‘Louie’ Double Episode Open Thread: Evangelized And Evangelizing

This post contains spoilers for the two episodes of Louie that aired on Aug. 11.

I should note that I tend to hold jokes made by liberals about evangelical Christians to a higher standard. If you’re going to venture into an arena of humor where it’s easy to take low roads and cheap shots and still be rewarded fairly handsomely for it by your audience. So it’s evidence of Louis C.K.’s genius that he took a scenario where he could have relentlessly mocked a character who enters the episode declaring that masturbation’s as terrible as Hurricane Katrina or Rwanda because “those events, while certainly serious, affected people in only one region or area,” and made the entire episode an extended joke on himself.

“You don’t know the darkness that you live in,” the anti-masturbation advocate tells Louis. “Oh, I know the darkness,” he says, and it goes from there. What follows is possibly the most hilarious and depressing masturbation fantasy ever put to film, and that definitely includes anything in the first American Pie movie, which for all that it’s become kind of ridiculous is actually great that first time out. In trying to get himself off to a memory of a hot girl in an elevator, only to find himself imagining an absurd scenario involving a shopping bag full of penises, and another occupant in the elevator who ends up telling him that “American women are very complicated.”

I tend to think that C.K. is a little pessimistic (and underestimating the extent to which women have dirty minds) when he declares that “it’s really sad about men. That we can’t have a beautiful thought about a woman that’s not followed by a disgusting thought about that same woman.” But while he’s right when he tells the abstinence advocate that “Losing your virginity is supposed to be this tragic, silly, stupid moment, and you only get it once. For you it’s going to be this big grown-up thing,” the episode gives credence to the idea this evangelical chick gets Louis’ loneliness and isn’t afraid of it or disgusted by it. Christians may be wrong that holding out for the ideal sexual experience makes it better when it finally happens, but they’re right that whether you’re having it or not, sex is big and important and powerful.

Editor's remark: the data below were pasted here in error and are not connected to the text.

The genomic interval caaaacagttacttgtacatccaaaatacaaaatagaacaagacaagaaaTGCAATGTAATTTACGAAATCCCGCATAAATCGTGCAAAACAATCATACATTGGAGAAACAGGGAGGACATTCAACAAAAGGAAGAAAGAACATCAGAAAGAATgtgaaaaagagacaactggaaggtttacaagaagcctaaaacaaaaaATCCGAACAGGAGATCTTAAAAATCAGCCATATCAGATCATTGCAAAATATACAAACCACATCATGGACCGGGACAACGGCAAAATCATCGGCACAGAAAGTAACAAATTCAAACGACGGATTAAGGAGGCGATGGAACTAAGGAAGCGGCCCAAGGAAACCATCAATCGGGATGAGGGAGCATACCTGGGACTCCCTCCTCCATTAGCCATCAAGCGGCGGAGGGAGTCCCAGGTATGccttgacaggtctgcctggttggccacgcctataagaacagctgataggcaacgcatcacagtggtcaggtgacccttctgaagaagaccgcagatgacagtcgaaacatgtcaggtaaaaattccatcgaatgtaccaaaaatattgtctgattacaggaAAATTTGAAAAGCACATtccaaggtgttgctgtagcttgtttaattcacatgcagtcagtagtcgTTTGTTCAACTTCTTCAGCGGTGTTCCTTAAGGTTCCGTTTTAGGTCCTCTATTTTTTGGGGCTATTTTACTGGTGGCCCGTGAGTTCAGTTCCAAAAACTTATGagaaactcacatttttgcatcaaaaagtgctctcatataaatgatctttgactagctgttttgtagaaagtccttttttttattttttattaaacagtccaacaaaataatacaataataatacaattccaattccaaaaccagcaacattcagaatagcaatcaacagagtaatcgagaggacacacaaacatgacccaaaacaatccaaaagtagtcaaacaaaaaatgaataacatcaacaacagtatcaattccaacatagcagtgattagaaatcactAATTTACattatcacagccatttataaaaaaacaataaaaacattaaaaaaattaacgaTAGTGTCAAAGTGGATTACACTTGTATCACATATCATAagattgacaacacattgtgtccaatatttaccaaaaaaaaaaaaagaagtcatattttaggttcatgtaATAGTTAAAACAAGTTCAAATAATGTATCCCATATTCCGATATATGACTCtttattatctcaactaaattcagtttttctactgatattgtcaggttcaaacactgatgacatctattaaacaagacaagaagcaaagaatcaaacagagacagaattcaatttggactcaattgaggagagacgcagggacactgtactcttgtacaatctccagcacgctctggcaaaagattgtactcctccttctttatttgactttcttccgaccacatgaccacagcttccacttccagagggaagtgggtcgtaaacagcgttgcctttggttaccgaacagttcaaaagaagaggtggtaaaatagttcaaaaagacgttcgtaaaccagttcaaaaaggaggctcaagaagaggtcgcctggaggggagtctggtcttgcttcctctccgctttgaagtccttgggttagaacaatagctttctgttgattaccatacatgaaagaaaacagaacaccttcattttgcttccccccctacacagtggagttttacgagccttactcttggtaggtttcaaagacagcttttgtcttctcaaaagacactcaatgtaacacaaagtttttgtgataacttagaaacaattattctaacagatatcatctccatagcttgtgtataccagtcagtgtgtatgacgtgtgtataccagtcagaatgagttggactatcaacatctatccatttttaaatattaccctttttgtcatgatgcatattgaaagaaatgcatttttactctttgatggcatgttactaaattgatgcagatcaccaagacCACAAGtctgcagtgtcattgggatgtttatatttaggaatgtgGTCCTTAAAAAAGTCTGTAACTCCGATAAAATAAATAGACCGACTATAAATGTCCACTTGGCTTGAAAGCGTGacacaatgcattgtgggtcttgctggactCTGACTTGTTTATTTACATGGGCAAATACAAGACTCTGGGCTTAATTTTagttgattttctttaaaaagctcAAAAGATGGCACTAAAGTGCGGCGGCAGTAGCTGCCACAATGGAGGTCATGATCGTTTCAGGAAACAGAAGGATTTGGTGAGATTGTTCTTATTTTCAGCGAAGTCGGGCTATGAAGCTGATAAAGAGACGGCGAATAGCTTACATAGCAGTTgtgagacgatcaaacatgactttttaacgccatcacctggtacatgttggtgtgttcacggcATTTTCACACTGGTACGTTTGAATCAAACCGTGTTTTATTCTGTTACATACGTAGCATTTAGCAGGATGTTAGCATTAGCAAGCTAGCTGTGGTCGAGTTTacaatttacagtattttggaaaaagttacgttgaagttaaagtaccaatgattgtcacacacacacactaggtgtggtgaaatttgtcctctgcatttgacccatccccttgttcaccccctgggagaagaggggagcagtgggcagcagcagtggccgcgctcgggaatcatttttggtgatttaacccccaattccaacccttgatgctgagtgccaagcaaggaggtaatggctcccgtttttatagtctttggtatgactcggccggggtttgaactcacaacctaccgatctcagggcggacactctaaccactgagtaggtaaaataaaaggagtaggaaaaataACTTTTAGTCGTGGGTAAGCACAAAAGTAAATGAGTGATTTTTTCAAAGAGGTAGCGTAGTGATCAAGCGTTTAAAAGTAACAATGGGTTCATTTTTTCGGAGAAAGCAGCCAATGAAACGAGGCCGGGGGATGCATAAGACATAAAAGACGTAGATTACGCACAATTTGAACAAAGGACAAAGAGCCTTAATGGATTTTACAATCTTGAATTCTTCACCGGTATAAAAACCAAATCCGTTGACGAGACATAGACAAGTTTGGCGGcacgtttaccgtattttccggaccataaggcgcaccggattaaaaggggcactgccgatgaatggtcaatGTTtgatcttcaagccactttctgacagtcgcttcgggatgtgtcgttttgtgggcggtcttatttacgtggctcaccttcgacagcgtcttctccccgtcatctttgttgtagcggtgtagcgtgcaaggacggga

Steven Hyden pointed out in a brilliant essay at the AV Club, that last week’s episode of Louie, where Louis C.K. and Dane Cook had it out over the accusations that Cook had stolen C.K.’s jokes, that self-awareness is the ultimate pop culture get out of jail free card. If that’s true, it explains why C.K. is so critically adored — his entire act consists of self-awareness.

And it’s very fitting that he’d follow up an episode where he’s the less powerful comic in the room but has right on his side with an episode where he’s vastly more successful but the comic that he’s in a room with has shed that last iota of self-mythology and enthusiasm about anything and plans to kill himself, perfectly self-aware. “I figured you for the one guy I can say adios to,” Eddie tells Louis, who after having been evangelized to in the last episode finds himself evangelizing in favor of keeping on going. “I got my reasons to live,” Louis says. “I work hard to figure out what they are. I’m not just handing them to you.” That reason to keep going, and in this case, to go home, may be his daughters. But Louis’ ending the night with just a little more ugly self-awareness, that he’s the kind of guy who can fight for himself, but not for everyone.